“Skyfall”: Sam Mendes (“American Beauty”) directs not only the best Bond movie of Daniel Craig’s tenure but the best 007 outing in decades. When it was publicly announced the renowned dramatist was to head up the next James Bond movie, I had my doubts. Mendes had never directed an action movie and or any film on the scale of “Skyfall” before. The last time an action novice worked on the franchise, it led to the deeply flawed “Quantum of Solace.” Instead turning an uneven misfire, Mendes made a film that returned the series to its cruel and nationalistic roots and made one of the best films of last year. Read my full review here. Also starring Judi Dench, Javier Bardem, and Ralph Fiennes.
Special features: A digital copy of the film, commentary with Mendes, commentary by producers Barbara Broccoli and Michael G. Wilson and production designer Dennis Gassner, and fifteen featurettes.
“The Perks of Being a Wallflower”: Stephen Chbosky adapts his own novel of the same name which follows the high school career of an introverted young man (Logan Lerman) and his two best friends (Emma Watson, Ezra Miller). While the film definitely has its moments, with a best ever performance from Lerman and really solid work from Watson and Miller, the film never quite comes together in the way that it needs too. The pop culture references feel like they belong to a previous generation and it retreats to the generic too often to reach the level of emotional immersion that it’s clearly playing for. Despite its problems, the film is a well-acted portrait of teenage fragility. Also starring Mae Whitman, Johnny Simmons, and Melanie Lynskey.
Special features: A digital copy of the film, commentary with writer/director Stephen Chbosky and cast, deleted scenes, and two featurettes.
“Silent Hill: Revelation”: Michael J. Bassett writes and directs this return to Silent Hill and in process completely eschews everything memorable and interesting about the long running video game and film franchise. I didn’t write a definitive list of the worst movies released last year but if I had, this film would have been near the top of the list. In addition to being one of the worst sequels in modern history, “Silent Hill: Revelation” is a stunning standalone failure. Read my full review here. Starring Adelaide Clemens, Sean Bean, and Carrie-Anne Moss.
Special features: A digital copy of the film, a 3D presentation of the film, and a making of.
“The Man with the Iron Fists”: The RZA co-writes and directs this tribute the martial arts epics of the 1970s. While RZA obviously went to great lengths to evoke the feeling of lurid excitement that comes from watching many of the Shaw Brothers films, he falls short of true replication. As opposed to producer Quentin Tarantino and co-writer Eli Roth, RZA doesn’t bring any innovation to his genre homage. But there’s enough bright spots in the film – eye balls getting punch out and flung directly at the camera and Russell Crowes Clint Eastwood and Ol’ Dirty Bastard imitating performance - to hope that the Wu-Tang Clan leader will get another shot a directing a feature so he can render his palpable love of grindhouse cinema in more coherent fashion. Also starring Rick Yune, Lucy Liu, and David Bautista.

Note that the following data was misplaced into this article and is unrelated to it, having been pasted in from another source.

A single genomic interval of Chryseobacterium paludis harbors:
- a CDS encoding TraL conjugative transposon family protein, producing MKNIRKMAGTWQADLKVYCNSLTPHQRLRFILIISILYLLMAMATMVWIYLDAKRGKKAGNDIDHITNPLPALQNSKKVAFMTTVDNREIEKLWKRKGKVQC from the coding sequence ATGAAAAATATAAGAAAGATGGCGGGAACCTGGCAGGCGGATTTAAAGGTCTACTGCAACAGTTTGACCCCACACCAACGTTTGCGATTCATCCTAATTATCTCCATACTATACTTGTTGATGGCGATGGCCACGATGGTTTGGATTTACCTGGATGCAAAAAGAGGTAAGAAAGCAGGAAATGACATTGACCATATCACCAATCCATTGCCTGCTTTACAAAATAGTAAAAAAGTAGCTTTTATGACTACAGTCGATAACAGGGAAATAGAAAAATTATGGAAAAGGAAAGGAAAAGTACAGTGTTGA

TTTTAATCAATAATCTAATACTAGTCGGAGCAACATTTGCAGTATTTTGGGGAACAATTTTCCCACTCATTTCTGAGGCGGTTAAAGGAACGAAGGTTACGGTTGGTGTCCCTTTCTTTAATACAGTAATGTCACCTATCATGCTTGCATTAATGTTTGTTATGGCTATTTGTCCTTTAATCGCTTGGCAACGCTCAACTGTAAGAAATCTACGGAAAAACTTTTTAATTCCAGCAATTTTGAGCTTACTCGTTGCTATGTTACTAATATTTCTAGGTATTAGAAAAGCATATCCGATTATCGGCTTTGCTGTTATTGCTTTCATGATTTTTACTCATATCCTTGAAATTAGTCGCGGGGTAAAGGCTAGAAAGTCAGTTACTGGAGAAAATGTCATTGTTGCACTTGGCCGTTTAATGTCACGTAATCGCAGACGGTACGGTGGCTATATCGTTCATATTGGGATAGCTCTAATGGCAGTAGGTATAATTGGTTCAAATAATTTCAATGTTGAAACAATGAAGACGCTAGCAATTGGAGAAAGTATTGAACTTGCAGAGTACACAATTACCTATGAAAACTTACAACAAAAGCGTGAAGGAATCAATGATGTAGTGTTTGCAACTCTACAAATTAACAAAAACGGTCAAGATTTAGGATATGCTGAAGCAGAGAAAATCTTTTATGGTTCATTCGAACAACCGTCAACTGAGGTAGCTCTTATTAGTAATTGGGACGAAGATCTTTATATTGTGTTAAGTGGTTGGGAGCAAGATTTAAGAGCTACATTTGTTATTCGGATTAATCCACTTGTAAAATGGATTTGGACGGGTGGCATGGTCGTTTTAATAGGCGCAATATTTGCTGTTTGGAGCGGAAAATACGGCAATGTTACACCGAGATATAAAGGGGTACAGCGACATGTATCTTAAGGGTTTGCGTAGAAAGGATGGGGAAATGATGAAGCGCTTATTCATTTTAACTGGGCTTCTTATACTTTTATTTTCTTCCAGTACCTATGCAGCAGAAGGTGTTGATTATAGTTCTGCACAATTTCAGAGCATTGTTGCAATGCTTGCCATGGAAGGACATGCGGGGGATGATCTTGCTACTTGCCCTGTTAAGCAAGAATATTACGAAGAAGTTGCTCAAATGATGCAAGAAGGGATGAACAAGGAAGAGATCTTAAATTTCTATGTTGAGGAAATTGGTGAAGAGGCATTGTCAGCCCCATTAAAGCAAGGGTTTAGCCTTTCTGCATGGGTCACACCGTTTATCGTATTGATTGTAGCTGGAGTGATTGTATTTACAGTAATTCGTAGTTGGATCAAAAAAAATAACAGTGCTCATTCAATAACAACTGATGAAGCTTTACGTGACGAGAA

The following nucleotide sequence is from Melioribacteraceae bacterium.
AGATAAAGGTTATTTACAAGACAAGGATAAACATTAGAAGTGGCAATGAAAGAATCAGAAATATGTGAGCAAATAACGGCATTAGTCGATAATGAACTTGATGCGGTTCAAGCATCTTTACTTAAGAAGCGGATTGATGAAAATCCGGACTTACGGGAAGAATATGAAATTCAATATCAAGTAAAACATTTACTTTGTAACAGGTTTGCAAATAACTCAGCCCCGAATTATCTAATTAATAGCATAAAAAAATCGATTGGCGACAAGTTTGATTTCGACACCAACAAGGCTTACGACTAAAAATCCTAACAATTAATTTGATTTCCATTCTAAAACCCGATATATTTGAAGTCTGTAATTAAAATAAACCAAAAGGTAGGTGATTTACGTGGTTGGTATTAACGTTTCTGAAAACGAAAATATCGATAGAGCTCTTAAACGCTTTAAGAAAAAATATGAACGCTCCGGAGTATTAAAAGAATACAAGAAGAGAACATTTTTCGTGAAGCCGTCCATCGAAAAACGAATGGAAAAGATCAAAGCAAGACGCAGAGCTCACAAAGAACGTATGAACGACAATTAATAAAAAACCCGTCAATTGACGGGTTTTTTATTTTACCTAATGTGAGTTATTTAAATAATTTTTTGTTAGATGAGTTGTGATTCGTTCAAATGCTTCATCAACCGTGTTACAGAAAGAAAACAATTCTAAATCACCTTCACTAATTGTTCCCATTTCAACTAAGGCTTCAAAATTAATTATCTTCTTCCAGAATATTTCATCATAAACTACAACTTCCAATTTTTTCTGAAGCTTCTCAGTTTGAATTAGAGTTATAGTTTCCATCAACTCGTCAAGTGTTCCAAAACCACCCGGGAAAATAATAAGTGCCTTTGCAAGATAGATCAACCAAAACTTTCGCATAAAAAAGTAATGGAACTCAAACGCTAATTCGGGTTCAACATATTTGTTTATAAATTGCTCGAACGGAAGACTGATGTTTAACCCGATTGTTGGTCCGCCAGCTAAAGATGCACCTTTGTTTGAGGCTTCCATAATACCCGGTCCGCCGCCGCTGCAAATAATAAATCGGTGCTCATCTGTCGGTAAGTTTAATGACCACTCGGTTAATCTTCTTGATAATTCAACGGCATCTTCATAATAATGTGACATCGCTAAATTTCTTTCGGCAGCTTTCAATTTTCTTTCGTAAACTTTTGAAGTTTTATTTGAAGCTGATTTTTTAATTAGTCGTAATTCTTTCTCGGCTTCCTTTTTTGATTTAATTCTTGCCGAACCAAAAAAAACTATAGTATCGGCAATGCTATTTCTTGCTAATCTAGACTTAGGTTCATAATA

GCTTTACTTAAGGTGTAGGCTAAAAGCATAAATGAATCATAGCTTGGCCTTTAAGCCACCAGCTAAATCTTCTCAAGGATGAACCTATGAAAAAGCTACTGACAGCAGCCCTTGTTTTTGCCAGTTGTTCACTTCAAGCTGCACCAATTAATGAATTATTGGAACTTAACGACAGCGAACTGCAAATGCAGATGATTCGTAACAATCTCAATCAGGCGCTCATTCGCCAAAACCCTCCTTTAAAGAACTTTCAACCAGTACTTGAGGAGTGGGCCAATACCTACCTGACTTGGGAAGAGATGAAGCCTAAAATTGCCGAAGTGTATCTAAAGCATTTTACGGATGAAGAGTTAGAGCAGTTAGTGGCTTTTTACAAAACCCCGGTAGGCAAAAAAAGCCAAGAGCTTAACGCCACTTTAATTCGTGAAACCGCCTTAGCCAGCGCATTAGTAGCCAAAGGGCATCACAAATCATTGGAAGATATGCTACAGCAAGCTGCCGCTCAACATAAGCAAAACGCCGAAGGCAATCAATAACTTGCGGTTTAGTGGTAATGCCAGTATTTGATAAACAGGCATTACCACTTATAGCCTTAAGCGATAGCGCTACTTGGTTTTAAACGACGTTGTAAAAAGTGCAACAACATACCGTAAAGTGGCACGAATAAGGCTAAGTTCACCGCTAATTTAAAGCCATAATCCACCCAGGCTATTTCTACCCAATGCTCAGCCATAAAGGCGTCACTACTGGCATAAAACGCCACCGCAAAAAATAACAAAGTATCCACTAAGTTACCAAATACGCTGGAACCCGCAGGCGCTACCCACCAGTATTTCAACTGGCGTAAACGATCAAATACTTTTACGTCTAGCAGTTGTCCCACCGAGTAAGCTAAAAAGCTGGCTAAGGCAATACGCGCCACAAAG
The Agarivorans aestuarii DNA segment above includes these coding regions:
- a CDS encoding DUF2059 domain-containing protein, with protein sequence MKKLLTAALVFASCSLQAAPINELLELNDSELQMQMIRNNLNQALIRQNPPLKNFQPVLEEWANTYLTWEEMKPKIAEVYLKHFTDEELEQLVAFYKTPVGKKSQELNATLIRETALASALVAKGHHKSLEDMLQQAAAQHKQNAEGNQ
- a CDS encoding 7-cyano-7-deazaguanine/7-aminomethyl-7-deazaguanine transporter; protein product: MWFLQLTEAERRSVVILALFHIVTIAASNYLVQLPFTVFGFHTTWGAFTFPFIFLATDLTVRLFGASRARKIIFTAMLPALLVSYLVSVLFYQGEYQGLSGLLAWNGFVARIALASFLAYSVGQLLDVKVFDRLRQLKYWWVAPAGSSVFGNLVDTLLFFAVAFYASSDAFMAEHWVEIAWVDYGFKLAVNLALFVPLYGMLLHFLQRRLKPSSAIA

Special features: A digital copy of the film, an unrated presentation of the film, deleted scenes, and three featurettes.
“The Sessions”: John Hawkes and Helen Hunt star in this fact based drama about the life of polio stricken poet Mark O’Brien and his decision to lose his virginity to a sex surrogate. The possibility of watching a movie like this, mid-range Oscar bait, falls to which of side of the trying too hard/trying just hard enough line they fall. In the minus column, the film is an actor’s showcase about a disabled person, it stars Helen Hunt who received an Academy Award nomination for her work, and it has a mildly sensational but ultimately audience pleasing narrative. On the plus side, it stars John Hawke and William H. Macy. Since the two male leads are the film’s only attractive quality, I chose to pass on it and recommend that you do the same. Also starring Moon Bloodgood, Annika Marks, and Rhea Perlman.
Special features: A digital copy of the film, deleted scenes, and two featurettes.
“Robot & Frank”: Robert Langella stars as an ex-jewel who is given a robot living attendant (voiced by Peter Sarsgaard) that he discovers can be ordered to commit thefts. While obvious filmed in the last few years, the film’s incredibly sweet bordering on corny premise and brazenly sappy ending suggest that it was a lost 1980s magic realism movie in the vein of “Big” and “Cocoon”, though not quite as charming as either of those films. If you prefer you ‘80s throwbacks bright and sentimental as opposed to neon lit and violent, this is probably the movie for you. Also starring Susan Sarandon, James Marsden, and Liv Tyler.
Special features: Commentary with director Jake Schreier and writer Christopher D. Ford and a poster gallery.
Mario McKellop has written about film on Examiner for the last three years and can be reached directly at email@example.com